The Five People You Meet in Heaven by Mitch Albom (196 pages; Hyperion, 2003)

Eddie has lived an uneventful life. Although he traveled a little during his time in the military, his day-to-day routine now revolves around his job at a theme park, and he worries that his entire existence has amounted to nothing.

But one day he sees a little girl about to be crushed by a malfunctioning ride, and as he saves her life, his life is affected as well—Eddie has begun his trip to Heaven.

Along the way he meets five people who show him that his "version" of the past isn't the only one that exists, that his life was so much more than he thought. Through these five people Eddie comes to realize that his life had a purpose.

His journey takes him from his stint in the military to his final days on earth and introduces him to people who've been a part of his life all along, whether he was conscious of them or not. This inspirational tale by Mitch Albom (the best-selling Tuesdays With Morrie) has been translated into more than 30 languages.

The Graveyard Book by Neil Gaiman (320 pages; HarperCollins, 2008)

As his family is being murdered, a toddler walks out his front door and into the graveyard across the street. What happens after that is nothing short of a miracle.

The young boy is found by Mrs. Owens, a ghost who lives in the graveyard. She and the other ghosts name him Nobody Owens—"Bod," for short—and, led by Silas, who becomes Bod's chief instructor and guardian, teach him the ways of the world and the ways of the dead.

As Bod grows older, he becomes curious of the world beyond the graveyard. He's been hidden away for most of his life because the ghosts want to protect him from the man who killed his family; they call him the Man Jack, and he's still on the hunt for Bod. But after our hero becomes friends with a young girl who often visits the graveyard, he begins to wonder if he could fit into the world beyond the gates.

Revolution by Jennifer Donnelly (496 pages; Delacorte, 2010)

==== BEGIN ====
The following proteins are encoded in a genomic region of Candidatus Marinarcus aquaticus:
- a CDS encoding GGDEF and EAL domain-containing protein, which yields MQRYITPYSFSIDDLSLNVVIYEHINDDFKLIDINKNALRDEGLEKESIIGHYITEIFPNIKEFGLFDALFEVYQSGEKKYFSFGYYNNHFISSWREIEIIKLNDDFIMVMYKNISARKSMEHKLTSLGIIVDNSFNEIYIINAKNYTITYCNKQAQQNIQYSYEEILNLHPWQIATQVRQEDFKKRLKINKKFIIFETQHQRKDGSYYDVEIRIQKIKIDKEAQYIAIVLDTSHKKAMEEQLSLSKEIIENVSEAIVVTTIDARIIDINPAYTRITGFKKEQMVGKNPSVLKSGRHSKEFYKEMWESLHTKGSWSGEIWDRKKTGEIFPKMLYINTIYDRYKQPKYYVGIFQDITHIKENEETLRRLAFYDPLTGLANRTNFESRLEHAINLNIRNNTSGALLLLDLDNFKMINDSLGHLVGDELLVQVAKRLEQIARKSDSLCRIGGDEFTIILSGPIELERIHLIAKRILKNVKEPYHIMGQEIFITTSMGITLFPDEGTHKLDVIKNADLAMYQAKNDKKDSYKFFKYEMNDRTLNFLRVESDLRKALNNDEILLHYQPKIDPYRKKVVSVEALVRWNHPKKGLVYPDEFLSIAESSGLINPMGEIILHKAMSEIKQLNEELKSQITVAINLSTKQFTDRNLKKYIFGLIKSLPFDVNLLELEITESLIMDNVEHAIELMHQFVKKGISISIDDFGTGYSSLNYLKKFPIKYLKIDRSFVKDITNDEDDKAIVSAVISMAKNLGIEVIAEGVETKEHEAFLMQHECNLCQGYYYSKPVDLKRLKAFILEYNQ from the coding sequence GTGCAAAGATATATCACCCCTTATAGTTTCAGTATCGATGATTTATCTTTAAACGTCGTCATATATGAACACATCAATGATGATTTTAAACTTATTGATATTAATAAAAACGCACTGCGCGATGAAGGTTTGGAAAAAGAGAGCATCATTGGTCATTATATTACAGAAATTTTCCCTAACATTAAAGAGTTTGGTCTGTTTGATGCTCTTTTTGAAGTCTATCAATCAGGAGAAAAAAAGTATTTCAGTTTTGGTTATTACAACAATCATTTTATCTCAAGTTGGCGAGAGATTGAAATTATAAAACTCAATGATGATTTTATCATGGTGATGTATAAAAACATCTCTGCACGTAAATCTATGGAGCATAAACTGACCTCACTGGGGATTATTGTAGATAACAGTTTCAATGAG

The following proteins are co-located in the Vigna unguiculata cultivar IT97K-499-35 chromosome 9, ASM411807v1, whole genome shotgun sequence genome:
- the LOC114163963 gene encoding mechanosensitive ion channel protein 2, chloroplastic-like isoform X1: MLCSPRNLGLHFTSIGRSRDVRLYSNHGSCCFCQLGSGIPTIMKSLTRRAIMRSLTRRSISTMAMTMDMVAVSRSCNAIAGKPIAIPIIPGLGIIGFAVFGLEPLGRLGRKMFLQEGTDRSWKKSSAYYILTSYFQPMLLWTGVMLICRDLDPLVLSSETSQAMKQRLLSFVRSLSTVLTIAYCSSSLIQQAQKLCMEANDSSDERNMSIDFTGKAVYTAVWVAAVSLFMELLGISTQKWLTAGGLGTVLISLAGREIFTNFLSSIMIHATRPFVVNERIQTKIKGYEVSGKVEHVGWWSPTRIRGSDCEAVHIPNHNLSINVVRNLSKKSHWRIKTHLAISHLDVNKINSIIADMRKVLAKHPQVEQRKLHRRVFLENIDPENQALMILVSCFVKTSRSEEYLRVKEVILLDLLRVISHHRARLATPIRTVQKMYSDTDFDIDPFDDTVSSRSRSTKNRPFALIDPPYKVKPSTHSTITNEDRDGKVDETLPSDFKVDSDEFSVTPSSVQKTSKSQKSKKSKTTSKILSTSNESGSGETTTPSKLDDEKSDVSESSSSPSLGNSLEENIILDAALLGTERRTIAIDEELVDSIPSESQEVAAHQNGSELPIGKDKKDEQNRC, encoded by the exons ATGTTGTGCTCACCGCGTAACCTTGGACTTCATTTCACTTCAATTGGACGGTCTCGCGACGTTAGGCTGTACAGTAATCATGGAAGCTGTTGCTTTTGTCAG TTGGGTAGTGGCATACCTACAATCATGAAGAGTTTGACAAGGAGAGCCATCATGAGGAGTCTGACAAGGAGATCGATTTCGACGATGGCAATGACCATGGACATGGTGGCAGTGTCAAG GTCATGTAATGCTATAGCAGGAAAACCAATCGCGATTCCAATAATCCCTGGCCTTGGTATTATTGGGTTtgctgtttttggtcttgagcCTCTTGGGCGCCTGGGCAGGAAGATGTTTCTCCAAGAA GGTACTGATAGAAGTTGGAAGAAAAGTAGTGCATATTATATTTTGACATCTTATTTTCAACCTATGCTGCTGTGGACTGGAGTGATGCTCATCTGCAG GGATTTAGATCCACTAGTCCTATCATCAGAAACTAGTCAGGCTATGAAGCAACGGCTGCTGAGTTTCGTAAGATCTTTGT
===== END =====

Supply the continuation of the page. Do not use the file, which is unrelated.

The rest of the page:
Andi Alpers is on the verge of becoming the next failure in her family. Unable to cope with the death of her younger brother, Truman, she's angry at the world—her parents, most of all—and is almost expelled from Brooklyn Heights' most prestigious private school until her father intervenes.

Meanwhile, more than 200 years ago in France, Alexandrine Paradis dreams of becoming a legend on the stages of Paris, but ends up instead taking on the duties of a nursemaid to a young prince. Even as her dreams fade, however, her love for the young prince grows strong enough that she would do anything to protect him.

Although the two girls will obviously never meet, their lives are destined to become intertwined. Andi is whisked away by her father to Paris to help her get grounded again, and when she finds Alexandrine’s diary in the bottom of a guitar case, the words contained within capture her imagination. She becomes obsessed with finding out this ghost of a girl’s story, and at a party in the catacombs with some of her new French friends a few nights later, Andi inexplicably travels back in time to Alexandrine’s era and now must follow in her footsteps to find out the truth.

The Ghost's Child by Sonya Hartnett (192 pages; Candlewick, 2008)

Maddy has lived her life as vibrantly as possible. Now, in her later years, she finds herself surrounded only by memories, until she finds a young boy in her sitting room. His eyes are smoky in a familiar sort of way. How did he get here, and what is his purpose?

As the boy inquires about Maddy’s past, she takes the reader back to a time when she was young. In her kind and gentle way, she recounts what it was like when she first fell in love—how she would do anything to keep her husband close, and what she would give up in order to make him happy.

Maddy has no regrets about her past. She weaves her story with a fairy-tale feel that keeps the young boy engaged, and as the narrative shifts from past to present, she recalls everything in her life that's made her who she is today. Content with her past, she's ready to move on with her future.

Nevertheless, she can’t help but wonder why this boy has come to visit, and why he seems so familiar. Do they share a common past? Find out in Sonya Hartnett's award-winning novel.

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